An examination bay for cargo valued at N1.6 billion ($10 million) is being built by one of the concessionaires in the nation’s seaport, APM Terminals Apapa Limited.
The firm, which is a subsidiary of the Danish port operations and logistics giant, AP Moeller-Maersk Group, is the operator of Africa’s largest container terminal, Apapa Quay. It took over the terminal in 2006 in the wake of the economic reforms which led to the concession of the nation’s seaports to concessionaires.
The exercise, done by the Bureau for Public Enterprises (BPE), led to the divestment of the Nigerian Ports Authority (NPA) from the day-to-day running of the nation’s seaports.
Described as the first-of-its-kind with a multi-level racking system for physical inspection of containers at the terminal, the examination bay is being constructed in the Peoples Republic of China. When operational, the facility will facilitate the process of physical examination of containers at the terminal.
The Managing Director of APM Terminals Apapa Limited, Mr. Dallas Hampton, stated this in an interactive forum with journalists at the operational base of the firm in Africa’s largest container terminal, Apapa Container Terminal (ACT), Apapa, Lagos.
Hampton, who is on the last lap of his tenure as the MD of the firm, said the new facility is part of the phase three of the modernisation and upgrading of APM Terminals Apapa, which includes terminal yard redevelopment and expansion, new staff amenities and customer service building, acquisition of additional container handling equipment, and implementation of new terminal operating systems.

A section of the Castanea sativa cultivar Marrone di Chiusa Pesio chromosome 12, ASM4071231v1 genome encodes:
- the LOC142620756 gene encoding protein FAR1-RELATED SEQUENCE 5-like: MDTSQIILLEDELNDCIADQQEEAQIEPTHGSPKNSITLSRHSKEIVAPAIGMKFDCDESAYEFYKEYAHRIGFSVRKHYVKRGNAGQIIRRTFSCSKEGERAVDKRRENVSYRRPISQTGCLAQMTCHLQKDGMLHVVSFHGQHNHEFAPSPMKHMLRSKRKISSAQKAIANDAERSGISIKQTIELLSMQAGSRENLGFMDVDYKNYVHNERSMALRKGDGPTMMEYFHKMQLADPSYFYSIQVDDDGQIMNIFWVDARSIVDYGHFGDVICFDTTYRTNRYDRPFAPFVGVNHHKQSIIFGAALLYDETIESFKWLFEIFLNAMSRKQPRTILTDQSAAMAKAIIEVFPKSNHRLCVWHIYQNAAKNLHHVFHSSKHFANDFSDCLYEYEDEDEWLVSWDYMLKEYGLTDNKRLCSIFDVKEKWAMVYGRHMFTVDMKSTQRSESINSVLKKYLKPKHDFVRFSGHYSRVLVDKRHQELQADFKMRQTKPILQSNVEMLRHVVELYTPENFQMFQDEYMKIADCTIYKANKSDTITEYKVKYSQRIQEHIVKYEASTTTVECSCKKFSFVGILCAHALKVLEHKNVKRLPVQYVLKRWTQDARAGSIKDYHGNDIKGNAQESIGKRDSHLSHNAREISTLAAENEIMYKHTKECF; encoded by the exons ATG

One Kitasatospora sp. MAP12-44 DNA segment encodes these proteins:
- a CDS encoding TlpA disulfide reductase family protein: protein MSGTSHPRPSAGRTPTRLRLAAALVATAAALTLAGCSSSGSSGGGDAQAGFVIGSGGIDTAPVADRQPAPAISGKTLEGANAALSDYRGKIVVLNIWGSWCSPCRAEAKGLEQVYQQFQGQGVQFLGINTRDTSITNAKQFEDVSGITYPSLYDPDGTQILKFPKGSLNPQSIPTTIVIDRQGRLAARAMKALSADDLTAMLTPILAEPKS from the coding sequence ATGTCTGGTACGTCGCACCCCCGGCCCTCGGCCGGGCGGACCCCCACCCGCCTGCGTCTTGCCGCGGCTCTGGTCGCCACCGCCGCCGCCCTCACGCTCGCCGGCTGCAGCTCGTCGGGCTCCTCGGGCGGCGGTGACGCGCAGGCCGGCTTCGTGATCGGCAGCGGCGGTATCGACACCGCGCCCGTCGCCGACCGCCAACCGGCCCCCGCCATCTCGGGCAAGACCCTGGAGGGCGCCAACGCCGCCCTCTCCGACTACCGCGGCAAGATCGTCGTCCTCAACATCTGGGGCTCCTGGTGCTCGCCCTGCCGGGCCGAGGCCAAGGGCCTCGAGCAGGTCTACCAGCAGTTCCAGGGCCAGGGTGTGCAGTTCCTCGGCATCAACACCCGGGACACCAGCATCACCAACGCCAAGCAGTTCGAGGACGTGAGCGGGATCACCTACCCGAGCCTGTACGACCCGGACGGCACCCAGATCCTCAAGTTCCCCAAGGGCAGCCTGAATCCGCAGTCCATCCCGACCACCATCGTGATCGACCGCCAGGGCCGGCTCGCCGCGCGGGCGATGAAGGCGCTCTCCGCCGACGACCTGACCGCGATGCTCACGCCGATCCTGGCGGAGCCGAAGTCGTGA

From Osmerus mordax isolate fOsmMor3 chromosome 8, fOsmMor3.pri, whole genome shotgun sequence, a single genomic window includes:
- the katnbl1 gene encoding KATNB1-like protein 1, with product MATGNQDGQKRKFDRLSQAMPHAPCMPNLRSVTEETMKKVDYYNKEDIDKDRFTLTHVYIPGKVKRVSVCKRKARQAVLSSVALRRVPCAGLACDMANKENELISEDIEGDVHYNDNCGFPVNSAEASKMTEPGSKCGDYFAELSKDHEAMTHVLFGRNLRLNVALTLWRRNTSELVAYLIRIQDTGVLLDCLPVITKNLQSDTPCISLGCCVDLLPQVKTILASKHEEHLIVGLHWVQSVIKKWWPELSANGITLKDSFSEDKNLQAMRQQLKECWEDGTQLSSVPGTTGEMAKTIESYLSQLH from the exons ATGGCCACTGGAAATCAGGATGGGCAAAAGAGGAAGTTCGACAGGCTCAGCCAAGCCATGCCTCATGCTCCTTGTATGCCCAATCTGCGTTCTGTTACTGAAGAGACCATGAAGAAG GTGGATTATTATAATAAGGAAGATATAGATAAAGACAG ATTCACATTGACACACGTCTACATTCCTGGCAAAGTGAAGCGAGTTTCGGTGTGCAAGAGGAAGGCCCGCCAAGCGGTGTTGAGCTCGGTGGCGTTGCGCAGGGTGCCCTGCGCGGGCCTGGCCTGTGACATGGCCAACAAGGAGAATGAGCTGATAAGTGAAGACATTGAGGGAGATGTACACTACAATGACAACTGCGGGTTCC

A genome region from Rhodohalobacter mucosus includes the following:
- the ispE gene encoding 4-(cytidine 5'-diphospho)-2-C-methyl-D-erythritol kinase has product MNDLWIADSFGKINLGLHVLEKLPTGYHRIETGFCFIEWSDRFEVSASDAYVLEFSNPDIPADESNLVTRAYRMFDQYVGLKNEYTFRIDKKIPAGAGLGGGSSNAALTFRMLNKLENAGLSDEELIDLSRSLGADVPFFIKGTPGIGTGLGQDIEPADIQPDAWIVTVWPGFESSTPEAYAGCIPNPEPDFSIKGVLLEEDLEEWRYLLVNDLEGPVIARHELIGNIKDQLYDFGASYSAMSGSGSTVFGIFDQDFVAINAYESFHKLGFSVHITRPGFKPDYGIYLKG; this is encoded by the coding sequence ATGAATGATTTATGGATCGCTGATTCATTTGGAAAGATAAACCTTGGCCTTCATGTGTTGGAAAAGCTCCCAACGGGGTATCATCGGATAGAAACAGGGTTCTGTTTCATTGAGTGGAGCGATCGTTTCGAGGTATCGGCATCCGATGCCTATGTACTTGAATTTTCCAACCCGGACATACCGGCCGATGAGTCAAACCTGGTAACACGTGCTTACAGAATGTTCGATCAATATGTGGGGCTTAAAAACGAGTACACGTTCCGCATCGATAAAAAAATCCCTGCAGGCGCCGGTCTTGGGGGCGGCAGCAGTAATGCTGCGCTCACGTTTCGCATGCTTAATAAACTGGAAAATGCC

According to him, his company has more than enough cargo handling equipment. “APM Terminals Apapa Limited operates with more than 1.5 times the amount of equipment required for a facility the same size elsewhere. No terminal operator in the country can match the expertise and volume of investment of APM Terminals Apapa Limited”, he said.
He also said the charges of the firm were less than two per cent in the entire cost of what is paid in the cargo clearance processes. Describing the claim that terminal operators impose arbitrary charges on port users as “frivolous and a myth”, Hampton said the charges collected by them constitute only two per cent of the cost associated with the logistics chain.
He insisted that the terminal operators are not responsible for the high cost of doing business at the nation’s seaport.
Hampton called on importers and licensed customs agents to embrace what he described as “genuine declaration of their imports” and support the Nigeria Customs Service (NCS) in its drive to reduce the importation of fake and sub-standard goods.
He also charged the federal government to impose stiff penalties on importers who flout provisions of the import regime in order to discourage fraudulent practices by importers and their agents. He said the rate of physical examination at the port will reduce if importers improve on their compliance level with government import policy.
Hampton also said ACT concessioned to his company seven years ago has been upgraded to a world class facility that can compare with similar facilities in developed countries of the world. His words: “APMT is not perfect but we have developed a facility that compares with what you have anywhere in the world”.
He also disclosed that the volume of cargo handled at the terminal which was unimpressive last year has rebounded with 14 per cent increase in cargo throughput recorded in the second quarter of the year over the first quarter.